In Phoenix, there are times during the summer months when families start to feel like shut-ins. It’s hot. Kids split their time between swimming pools and finding ways to make outdoor games indoor-friendly.
But, there’s hope. After dark, the desert comes alive. At sunset, outdoor adventures are possible without a whole lot of sweating and whining. From neighborhood bike rides to lighted batting cages to evening walks with the family dog, there are ways to get outside. You just might have to look a little harder, have a little more patience and get creative. Think: stargazing, flashlight hikes and nocturnal critters. To be ready for the desert after dark, have flashlight batteries or headlamps ready. Grab water bottles, find the sneakers and plan for a night out.
Star Party. It’s true that many parks officially close at sunset. But during the summer, several parks offer special nighttime events, such as Star Party. Arizona state parks host these stargazing parties throughout the summer, including Red Rock State Park in Sedona (7:30 p.m. Saturday, June 1) and Lost Dutchman State Park in Apache Junction (8 p.m. Saturday, June 8). Lyman State Park in St. Johns, Homolovi State Park in Winslow and Oracle State Park in Oracle also host summer Star Parties that pull together hobby astronomers eager to share their knowledge of the cosmos. Fees for park entry; some parks charge additional program fees.
Celebrating its centennial this year, Grand Canyon National Park hosts a Star Party and Summerfest June 22-29 on the park’s South Rim with the Tucson Amateur Astronomy Association and on the North Rim with the Saguaro Astronomy Club of Phoenix.
The bat cave. During the summer months, a flood control tunnel in Phoenix hosts spectators as its inhabitants exit for the night. The tunnel is the summer home for thousands of Mexican free-tailed bats. When the sun goes down, the bats take flight. Onlookers gather at a viewpoint near the tunnel, located near the intersection of 40th Street and Camelback Road, to witness the evening exodus. This is one of those seasonal events that is both unpredictable and incredibly unique, which means each night is subtly different. It’s also a phenomenon that is completely free and brings kids and adults closer to the natural world around them.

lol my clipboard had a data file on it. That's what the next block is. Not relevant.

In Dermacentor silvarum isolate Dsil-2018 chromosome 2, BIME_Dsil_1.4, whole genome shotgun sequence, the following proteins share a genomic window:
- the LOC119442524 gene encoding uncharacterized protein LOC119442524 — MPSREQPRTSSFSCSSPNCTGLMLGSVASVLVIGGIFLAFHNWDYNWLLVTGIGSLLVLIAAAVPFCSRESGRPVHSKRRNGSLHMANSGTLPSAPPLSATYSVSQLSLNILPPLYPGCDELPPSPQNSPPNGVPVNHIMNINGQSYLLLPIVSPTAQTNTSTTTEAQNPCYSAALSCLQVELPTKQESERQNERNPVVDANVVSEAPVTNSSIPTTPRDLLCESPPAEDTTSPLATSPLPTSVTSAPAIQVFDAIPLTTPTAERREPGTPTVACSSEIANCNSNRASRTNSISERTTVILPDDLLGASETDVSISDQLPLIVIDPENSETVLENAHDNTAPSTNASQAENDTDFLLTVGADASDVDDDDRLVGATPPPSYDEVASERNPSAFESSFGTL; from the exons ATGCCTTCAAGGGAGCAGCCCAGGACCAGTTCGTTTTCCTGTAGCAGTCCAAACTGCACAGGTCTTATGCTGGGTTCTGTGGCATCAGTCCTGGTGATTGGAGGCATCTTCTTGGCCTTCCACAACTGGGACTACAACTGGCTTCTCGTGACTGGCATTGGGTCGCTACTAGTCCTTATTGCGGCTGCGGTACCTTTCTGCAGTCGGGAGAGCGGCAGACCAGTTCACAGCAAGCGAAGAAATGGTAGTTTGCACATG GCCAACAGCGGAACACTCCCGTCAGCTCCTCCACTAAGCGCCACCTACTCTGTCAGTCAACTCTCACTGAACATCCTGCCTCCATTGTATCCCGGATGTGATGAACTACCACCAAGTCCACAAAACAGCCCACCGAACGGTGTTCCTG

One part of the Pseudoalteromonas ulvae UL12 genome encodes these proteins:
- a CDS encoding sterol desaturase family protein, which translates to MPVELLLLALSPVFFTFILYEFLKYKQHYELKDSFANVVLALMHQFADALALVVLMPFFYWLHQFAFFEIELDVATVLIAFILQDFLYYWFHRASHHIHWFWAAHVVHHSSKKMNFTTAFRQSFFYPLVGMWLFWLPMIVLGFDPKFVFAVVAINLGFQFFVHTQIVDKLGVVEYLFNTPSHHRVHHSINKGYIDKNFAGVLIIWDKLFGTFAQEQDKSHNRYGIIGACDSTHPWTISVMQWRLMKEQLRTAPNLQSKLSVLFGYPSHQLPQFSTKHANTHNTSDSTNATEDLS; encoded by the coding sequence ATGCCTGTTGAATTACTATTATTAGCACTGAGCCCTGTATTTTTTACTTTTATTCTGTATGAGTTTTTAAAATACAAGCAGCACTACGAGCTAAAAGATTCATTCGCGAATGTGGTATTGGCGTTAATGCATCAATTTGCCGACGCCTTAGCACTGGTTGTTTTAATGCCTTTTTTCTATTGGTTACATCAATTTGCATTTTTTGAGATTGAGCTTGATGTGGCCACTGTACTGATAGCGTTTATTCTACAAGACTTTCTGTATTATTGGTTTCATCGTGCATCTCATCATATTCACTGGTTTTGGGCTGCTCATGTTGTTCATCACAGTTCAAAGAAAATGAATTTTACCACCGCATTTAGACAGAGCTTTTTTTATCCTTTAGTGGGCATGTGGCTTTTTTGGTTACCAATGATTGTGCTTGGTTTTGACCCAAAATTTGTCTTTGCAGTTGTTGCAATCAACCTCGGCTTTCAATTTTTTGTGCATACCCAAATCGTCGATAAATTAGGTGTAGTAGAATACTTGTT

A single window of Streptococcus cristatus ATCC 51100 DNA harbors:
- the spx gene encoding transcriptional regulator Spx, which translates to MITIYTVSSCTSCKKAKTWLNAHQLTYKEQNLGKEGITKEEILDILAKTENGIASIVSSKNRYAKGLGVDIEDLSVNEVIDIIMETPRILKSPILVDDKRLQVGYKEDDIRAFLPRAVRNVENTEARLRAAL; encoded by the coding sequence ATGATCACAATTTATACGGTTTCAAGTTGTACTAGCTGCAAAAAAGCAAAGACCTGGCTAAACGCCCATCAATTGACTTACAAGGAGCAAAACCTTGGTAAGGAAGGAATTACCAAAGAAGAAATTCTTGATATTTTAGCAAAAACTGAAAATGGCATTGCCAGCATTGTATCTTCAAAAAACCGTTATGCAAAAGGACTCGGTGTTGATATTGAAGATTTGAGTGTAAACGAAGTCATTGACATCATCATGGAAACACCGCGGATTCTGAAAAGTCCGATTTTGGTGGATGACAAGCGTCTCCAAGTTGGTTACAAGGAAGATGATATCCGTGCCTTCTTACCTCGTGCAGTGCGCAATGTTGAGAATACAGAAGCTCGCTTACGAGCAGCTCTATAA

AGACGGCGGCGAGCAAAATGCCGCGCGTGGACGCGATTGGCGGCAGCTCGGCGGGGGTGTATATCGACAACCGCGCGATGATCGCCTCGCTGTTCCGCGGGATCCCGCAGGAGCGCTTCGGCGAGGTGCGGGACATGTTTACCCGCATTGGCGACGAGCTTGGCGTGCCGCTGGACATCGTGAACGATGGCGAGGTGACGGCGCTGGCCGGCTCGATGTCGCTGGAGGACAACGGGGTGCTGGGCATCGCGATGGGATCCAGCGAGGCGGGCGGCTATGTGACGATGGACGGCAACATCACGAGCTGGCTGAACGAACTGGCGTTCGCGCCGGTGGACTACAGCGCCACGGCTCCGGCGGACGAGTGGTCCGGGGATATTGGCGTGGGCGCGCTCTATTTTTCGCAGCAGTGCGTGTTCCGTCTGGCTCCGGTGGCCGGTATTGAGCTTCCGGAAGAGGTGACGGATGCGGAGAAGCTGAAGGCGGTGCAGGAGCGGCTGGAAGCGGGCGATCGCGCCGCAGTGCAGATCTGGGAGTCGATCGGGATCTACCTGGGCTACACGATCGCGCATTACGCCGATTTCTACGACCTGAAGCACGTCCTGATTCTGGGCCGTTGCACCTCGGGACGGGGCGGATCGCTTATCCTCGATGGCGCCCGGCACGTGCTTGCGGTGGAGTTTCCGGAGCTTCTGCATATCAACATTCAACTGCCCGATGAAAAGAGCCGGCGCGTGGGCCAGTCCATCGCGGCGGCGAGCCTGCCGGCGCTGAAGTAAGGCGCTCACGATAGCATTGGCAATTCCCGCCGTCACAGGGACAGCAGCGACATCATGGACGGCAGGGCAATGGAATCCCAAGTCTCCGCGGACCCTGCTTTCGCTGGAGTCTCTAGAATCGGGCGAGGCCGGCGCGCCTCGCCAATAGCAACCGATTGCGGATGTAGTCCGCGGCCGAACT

Flashlight tours. The Desert Botanical Garden is stunning, and it’s great at finding ways to lure folks out for a visit after dark during the hottest months. The garden hosts flashlight tours from 7-9:30 p.m. every Saturday through August. Visitors take self-guided tours with their own flashlights to see nocturnal critters and night-blooming plants. Often there is entertainment and a festive atmosphere. Flashlight tours are $14.95; $9.95 for ages 3-17 and free for ages 2 and younger at 1201 N. Galvin Parkway, Phoenix.
Families can also beat the heat with flashlight tours at the Arizona-Sonora Desert Museum in Tucson during Cool Summer Nights from 6-10 p.m. Saturdays May 18-Aug. 31. Bring your own flashlights to explore night-blooming plants and nocturnal animals. Docents let visitors see some of these critters up close. Admission is $16.95 for Arizona residents; $8.95 for ages 3-12 and free for ages 2 and younger at 2021 N. Kinney Road, Tucson.
Night hikes. Maricopa County parks offer scorpion hunts, full-moon hikes and more after sunset. Lake Pleasant Regional Park near Peoria hosts a 90-minute guided scorpion hunt at 8 p.m. on Friday, July 12. Bring a flashlight or black light and water and wear closed-toe shoes.
Greater Phoenix city parks also offer nighttime activities. Skyline Regional Park in Buckeye hosts a one-mile Venomous Creatures of Arizona Hike at 7 p.m. on Tuesday, July 9. Participants learn about snakes, gila monsters and scorpions.
Don’t forget to check the event calendar for Arizona State Parks, which details full-moon hikes at Red Rock State Park in Sedona (June 16 and July 16). Lost Dutchman State Park in Apache Junction also hosts a full-moon hike (June 16) that concludes with roasting marshmallows over a campfire.
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